Courses Tibetan Buddhism
The aim of the center is to serve others. This is an international center, open to everyone, every race, nationality, and background. It is a place to learn how to free the mind from deep-seated harmful conceptions, and to live in harmony with others by putting meditation into practice in daily life
Lama Thubten Yeshe
Founder of the FPMT
We offer regular courses on Buddhism, meditation, and many other topics, all aimed at the development of the human qualities of kindness, compassion, and wisdom.

Lama Tzong Khapa Institute organizes regular courses on a wide range of subjects related to Tibetan Buddhism. These courses take place on weekends and holidays.

The courses on Tibetan Buddhism are:

of varying lengths – a single session to a series of weekends,
of varying levels – introductory, intermediate, and advanced,
taught either by a Tibetan master or a Western teacher,
always taught or translated into Italian, and often also taught or translated into English.

Weekend courses usually begin Friday evening at 21.00 and end on Sunday at 12.30.

Buddhism is a spiritual path with detailed teachings and meditational techniques for developing lasting happiness for ourselves and others. This immense potential is in-born in all beings and can be found in the nature of the mind itself. Through thorough analysis directly understanding our minds and reality, a specific wisdom comes about. This wisdom and the full cultivation of our positive qualities lead to genuine happiness, with no suffering, and the ability to wisely serve and help others; or Buddhahood. The exact path to enlightenment varies between different Buddhist schools but all traditions acknowledge the wisdom of inter-dependence and emptiness (shunyata), cultivate compassion and love, take refuge and teach the Four Noble Truths.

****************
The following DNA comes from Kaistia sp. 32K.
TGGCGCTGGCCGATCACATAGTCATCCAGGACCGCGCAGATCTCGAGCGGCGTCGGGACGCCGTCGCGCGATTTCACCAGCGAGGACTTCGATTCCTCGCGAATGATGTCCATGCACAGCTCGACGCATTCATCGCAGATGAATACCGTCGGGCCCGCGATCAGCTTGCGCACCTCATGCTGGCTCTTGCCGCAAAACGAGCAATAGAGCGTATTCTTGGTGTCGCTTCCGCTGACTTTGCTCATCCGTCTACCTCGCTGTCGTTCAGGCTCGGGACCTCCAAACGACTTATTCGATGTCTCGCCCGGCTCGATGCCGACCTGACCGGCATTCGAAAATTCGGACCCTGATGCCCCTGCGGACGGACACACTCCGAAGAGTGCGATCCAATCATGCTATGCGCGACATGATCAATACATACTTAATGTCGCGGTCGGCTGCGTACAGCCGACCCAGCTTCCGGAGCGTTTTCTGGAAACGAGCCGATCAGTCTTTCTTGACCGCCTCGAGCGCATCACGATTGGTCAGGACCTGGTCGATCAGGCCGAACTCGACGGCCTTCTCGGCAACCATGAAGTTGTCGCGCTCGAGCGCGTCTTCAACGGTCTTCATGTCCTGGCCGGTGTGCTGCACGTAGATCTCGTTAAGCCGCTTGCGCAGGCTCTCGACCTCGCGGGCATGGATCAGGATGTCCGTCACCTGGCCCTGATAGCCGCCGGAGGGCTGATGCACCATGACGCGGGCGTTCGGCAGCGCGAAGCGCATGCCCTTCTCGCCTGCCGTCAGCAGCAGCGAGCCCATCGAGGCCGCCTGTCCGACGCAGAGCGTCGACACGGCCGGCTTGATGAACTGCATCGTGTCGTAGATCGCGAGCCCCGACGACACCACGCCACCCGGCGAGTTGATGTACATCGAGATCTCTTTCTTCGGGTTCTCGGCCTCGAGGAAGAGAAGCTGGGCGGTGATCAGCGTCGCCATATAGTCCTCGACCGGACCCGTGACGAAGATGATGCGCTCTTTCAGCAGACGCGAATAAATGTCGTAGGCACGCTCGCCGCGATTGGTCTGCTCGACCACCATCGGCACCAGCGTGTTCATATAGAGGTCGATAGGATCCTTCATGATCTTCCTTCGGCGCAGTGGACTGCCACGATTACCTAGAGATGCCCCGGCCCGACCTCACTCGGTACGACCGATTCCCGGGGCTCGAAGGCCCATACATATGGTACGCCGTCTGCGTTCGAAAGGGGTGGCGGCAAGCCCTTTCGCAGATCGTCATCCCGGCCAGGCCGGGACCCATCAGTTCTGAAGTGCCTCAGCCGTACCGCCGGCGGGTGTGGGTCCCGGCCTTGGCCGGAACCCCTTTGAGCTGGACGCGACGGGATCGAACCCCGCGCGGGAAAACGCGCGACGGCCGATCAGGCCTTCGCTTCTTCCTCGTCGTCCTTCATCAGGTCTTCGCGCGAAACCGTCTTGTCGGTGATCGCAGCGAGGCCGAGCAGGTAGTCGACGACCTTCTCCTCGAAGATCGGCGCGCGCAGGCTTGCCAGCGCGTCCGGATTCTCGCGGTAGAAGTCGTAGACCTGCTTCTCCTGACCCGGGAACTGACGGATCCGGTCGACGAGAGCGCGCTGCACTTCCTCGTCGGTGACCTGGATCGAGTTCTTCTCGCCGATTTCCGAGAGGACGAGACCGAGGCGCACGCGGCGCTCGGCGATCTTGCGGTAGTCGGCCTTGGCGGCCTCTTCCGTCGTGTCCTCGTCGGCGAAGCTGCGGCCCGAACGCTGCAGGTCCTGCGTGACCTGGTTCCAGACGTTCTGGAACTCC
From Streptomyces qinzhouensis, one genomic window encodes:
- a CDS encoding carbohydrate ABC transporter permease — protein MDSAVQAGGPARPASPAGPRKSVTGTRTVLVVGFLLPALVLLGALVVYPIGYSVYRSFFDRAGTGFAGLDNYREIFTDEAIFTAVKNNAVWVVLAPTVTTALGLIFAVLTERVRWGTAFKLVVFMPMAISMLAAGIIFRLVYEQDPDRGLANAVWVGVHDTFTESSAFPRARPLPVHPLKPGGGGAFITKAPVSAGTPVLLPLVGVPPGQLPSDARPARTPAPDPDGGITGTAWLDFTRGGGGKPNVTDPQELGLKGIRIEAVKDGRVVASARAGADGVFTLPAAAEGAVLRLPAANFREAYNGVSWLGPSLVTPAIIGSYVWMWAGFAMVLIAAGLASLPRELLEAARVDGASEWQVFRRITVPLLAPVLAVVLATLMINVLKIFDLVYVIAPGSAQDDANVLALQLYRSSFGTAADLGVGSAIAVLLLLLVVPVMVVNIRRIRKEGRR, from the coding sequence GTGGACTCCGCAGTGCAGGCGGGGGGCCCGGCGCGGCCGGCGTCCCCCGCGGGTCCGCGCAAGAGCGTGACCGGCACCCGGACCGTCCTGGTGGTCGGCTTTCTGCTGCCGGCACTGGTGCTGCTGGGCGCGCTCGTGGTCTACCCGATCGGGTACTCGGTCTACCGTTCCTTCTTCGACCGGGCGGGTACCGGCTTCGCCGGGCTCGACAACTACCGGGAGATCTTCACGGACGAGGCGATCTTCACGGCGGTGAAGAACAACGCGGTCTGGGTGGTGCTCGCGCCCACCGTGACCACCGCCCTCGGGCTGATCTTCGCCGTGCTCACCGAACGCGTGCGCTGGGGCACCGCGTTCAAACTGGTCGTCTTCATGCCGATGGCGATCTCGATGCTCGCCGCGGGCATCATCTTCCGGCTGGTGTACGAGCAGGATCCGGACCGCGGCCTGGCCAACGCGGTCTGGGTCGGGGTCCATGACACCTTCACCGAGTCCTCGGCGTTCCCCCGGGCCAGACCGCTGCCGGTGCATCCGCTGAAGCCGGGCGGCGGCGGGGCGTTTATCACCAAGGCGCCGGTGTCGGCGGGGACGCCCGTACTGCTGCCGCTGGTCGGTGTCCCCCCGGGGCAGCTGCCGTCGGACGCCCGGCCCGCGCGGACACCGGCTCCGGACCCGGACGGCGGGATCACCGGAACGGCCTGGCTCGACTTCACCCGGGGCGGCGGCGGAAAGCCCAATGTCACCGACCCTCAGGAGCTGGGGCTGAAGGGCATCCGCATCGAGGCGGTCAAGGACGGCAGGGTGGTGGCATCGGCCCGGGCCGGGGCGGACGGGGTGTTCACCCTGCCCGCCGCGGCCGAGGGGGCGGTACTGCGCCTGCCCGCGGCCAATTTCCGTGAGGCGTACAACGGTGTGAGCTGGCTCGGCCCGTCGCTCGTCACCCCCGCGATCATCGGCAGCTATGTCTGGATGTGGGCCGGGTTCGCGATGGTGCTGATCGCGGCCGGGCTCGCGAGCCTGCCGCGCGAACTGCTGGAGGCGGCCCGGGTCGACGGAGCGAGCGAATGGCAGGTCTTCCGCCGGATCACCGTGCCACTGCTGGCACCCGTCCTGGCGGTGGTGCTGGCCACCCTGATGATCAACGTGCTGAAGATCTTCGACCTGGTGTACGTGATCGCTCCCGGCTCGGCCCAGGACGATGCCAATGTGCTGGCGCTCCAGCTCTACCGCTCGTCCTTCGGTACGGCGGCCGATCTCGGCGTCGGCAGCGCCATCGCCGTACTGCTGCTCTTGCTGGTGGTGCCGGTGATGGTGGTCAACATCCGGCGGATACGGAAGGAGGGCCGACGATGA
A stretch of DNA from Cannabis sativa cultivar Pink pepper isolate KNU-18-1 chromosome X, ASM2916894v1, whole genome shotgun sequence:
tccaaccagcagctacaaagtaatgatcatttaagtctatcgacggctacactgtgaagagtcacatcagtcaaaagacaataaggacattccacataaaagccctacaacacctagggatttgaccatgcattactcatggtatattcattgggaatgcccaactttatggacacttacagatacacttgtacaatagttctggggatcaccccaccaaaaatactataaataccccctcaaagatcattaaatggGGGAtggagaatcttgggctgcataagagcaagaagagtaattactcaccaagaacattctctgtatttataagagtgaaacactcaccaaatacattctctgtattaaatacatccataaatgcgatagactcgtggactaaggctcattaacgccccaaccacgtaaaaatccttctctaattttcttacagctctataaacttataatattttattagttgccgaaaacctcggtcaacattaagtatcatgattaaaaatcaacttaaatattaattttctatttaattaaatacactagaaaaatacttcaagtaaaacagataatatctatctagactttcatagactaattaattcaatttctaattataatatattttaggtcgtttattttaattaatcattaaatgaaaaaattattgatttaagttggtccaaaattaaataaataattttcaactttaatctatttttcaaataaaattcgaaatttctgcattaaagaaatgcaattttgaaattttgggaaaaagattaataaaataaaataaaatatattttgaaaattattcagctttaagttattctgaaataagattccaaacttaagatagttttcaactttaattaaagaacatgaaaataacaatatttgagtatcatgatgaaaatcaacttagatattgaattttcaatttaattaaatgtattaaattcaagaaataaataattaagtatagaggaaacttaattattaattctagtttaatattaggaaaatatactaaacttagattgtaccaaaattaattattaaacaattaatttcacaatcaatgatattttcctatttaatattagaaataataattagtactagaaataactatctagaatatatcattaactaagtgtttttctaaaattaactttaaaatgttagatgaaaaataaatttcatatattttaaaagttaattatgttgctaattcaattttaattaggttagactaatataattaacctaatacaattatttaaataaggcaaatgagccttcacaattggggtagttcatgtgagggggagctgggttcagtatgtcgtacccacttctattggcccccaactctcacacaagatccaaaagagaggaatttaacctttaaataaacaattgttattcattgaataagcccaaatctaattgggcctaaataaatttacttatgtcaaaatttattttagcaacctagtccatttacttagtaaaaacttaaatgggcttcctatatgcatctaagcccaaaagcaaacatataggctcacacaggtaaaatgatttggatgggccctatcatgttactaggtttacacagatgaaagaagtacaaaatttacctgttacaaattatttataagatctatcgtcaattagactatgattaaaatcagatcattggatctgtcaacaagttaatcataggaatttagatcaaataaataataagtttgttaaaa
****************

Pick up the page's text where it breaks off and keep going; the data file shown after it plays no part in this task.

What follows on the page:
Founded in Bodhgaya, India in the 4th to 6th centuries BCE, Buddhism had all but disappeared in India by the Middle Ages, flourishing instead throughout Sri Lanka, Tibet, Mongolia, China, Japan, Thailand, Laos, Vietnam, Korea and South East Asia. In the last 60 years Buddhism has found many interested followers in the West. Currently an estimated 350 million to 1 billion of the Earth’s population consider themselves Buddhist practitioners. Today Buddhism is considered the fourth-largest religion in the world after Christianity, Islam, and Hinduism.